Mom of 2 forgives Matsumoto for crash
Collision leaves victim in shock
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She has a surgical rod in her leg, pins in her ankles, staples in her head.
And forgiveness in her heart.
Cassie Olaivar, 35, the mother of two young girls, remains hospitalized after a head-on crash on the H-1 freeway early Friday. The other driver, heading against traffic at 3:30 a.m., was widely known local playwright Lisa Matsumoto, who later died.
Among her visitors at the Queen's Medical Center were Matsumoto's mother and sister, both in tears, Olaivar said.
"If it means anything, I forgive your daughter," she recalled telling the mom.
At the time of the accident, Matsumoto's blood alcohol content was .242, three times the legal limit of .08, according to the Medical Examiner's Office.
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Her visitors were in tears.
Cassie Olaivar tried to console them.
"If it means anything, I forgive your daughter," she recalls telling the mother of playwright Lisa Matsumoto, at her bedside with another daughter.
In a phone interview from the Queen's Medical Center, Olaivar, 35, described the accident early Friday in which her car collided with one driven against traffic by Matsumoto, a widely known local writer and performer.
"I just don't know how to feel about this," said Olaivar, who has a broken right leg and ankle and nine staples in her head. "I'm glad I'm alive and here for my kids."
Olaivar has two daughters, one who is 8 and another who turns 5 tomorrow .
At the time of the accident, Matsumoto's blood alcohol content was .242, three times the legal limit of .08, according to the Medical Examiner's Office. She was driving the wrong way on the westbound lanes of the H-1 freeway when the cars collided at 3:30 a.m. near the Houghtailing Street offramp.
Matsumoto died later Friday.
Olaivar was in stable condition yesterday after surgery Friday, during which a rod was inserted in her right leg and pins in her ankle. She had nine staples to close cuts to her head along the hairline.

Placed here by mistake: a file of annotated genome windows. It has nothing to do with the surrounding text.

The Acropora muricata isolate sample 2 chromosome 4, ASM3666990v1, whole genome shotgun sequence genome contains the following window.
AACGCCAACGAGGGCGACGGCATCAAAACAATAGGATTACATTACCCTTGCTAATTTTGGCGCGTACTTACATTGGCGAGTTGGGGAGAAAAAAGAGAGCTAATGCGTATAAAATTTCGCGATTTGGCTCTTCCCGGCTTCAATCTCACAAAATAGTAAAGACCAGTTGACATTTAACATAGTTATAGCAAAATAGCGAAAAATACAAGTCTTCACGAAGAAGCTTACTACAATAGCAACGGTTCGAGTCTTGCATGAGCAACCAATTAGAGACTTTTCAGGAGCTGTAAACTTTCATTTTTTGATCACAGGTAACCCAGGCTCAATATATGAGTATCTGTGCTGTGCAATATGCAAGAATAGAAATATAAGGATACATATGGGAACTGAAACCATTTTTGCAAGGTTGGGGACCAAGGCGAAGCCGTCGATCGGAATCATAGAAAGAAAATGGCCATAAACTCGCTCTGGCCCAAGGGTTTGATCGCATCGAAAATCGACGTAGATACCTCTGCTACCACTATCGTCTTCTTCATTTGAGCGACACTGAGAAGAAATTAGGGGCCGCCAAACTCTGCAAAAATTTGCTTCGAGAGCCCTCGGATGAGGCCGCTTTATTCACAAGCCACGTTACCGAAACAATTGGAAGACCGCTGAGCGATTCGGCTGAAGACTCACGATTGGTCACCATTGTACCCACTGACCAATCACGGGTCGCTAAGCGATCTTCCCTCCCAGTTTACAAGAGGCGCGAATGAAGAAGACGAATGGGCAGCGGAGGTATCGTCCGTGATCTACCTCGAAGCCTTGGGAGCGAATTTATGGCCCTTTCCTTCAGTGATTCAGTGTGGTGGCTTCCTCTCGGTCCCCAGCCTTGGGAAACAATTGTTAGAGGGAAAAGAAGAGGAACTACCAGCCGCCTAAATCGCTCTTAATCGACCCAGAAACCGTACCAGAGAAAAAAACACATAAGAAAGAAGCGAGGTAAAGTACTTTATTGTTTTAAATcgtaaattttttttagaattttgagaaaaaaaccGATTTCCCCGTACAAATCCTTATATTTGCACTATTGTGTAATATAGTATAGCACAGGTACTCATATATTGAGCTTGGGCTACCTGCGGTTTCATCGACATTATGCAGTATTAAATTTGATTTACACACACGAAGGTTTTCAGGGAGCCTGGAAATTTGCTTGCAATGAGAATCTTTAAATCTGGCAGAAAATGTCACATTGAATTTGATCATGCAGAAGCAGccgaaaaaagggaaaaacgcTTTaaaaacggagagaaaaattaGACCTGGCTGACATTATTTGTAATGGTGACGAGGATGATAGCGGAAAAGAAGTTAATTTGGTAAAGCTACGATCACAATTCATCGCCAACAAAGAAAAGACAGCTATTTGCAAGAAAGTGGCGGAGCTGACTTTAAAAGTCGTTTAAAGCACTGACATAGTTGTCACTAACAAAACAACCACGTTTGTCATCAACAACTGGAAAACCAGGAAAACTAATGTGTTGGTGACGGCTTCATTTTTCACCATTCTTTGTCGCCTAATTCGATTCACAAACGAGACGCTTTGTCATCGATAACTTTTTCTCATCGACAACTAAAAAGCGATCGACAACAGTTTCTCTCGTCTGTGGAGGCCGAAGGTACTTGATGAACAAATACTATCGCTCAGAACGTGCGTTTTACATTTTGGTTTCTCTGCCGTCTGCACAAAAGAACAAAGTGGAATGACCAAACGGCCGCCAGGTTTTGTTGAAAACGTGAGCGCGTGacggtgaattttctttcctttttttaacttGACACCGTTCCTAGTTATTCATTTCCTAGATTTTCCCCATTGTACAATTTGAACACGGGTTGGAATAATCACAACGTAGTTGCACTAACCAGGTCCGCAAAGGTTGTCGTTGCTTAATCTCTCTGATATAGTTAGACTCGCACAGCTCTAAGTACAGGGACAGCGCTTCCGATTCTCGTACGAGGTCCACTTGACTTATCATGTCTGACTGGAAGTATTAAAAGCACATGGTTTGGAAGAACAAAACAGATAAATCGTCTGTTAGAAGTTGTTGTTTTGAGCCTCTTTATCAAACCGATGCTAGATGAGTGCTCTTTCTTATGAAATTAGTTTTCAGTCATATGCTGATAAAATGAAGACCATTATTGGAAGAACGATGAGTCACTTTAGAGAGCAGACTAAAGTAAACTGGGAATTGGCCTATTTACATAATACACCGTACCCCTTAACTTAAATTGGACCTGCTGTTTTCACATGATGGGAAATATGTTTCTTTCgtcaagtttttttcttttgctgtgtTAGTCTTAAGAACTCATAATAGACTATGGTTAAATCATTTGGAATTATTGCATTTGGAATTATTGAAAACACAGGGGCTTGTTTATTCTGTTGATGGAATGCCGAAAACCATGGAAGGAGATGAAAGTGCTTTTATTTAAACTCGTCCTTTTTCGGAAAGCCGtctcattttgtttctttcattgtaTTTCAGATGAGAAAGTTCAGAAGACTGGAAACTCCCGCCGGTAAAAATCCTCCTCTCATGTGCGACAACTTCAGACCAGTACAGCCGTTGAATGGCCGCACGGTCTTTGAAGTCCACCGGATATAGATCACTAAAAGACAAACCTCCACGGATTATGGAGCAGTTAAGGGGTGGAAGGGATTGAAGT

"Eventually, I will be able to walk," Olaivar said. "They say I'll be normal. I don't know how normal."
She also suffers from a bruised chest and lacks strength to hold herself up.
"I'm just trying to heal and get over it," Olaivar said. "It just shouldn't have happened."
Olaivar, who works at the front desk at the Ala Moana Hotel, said friends and family have been helping out with her kids, and she hopes her ex-husband also will lend a hand. She worries about her two children, who have visited her.
When the older one heard the news, she "kind of took it hard." she said. "When she came, she just looked shocked."
"My family has been supporting me a lot, although they have their own problems," she said. "What a holiday."
Olaivar had been out with friends the night of the accident and was heading to her Waipahu home.
The only recollection she has of the accident is changing lanes and seeing "two lights blinking at me -- and that's it. When I woke up, I just looked up and saw my friend, Cathy."
Her friend had taken the Likelike cutoff, heard the crash and returned to see whether she was OK.
"At first I was in shock," she said. "When they were pulling me out, I could hear my bones cracking.
"All I know was that I was in pain," she said. "They did a good job."
She said is grateful for the firefighters, paramedics and all who assisted her.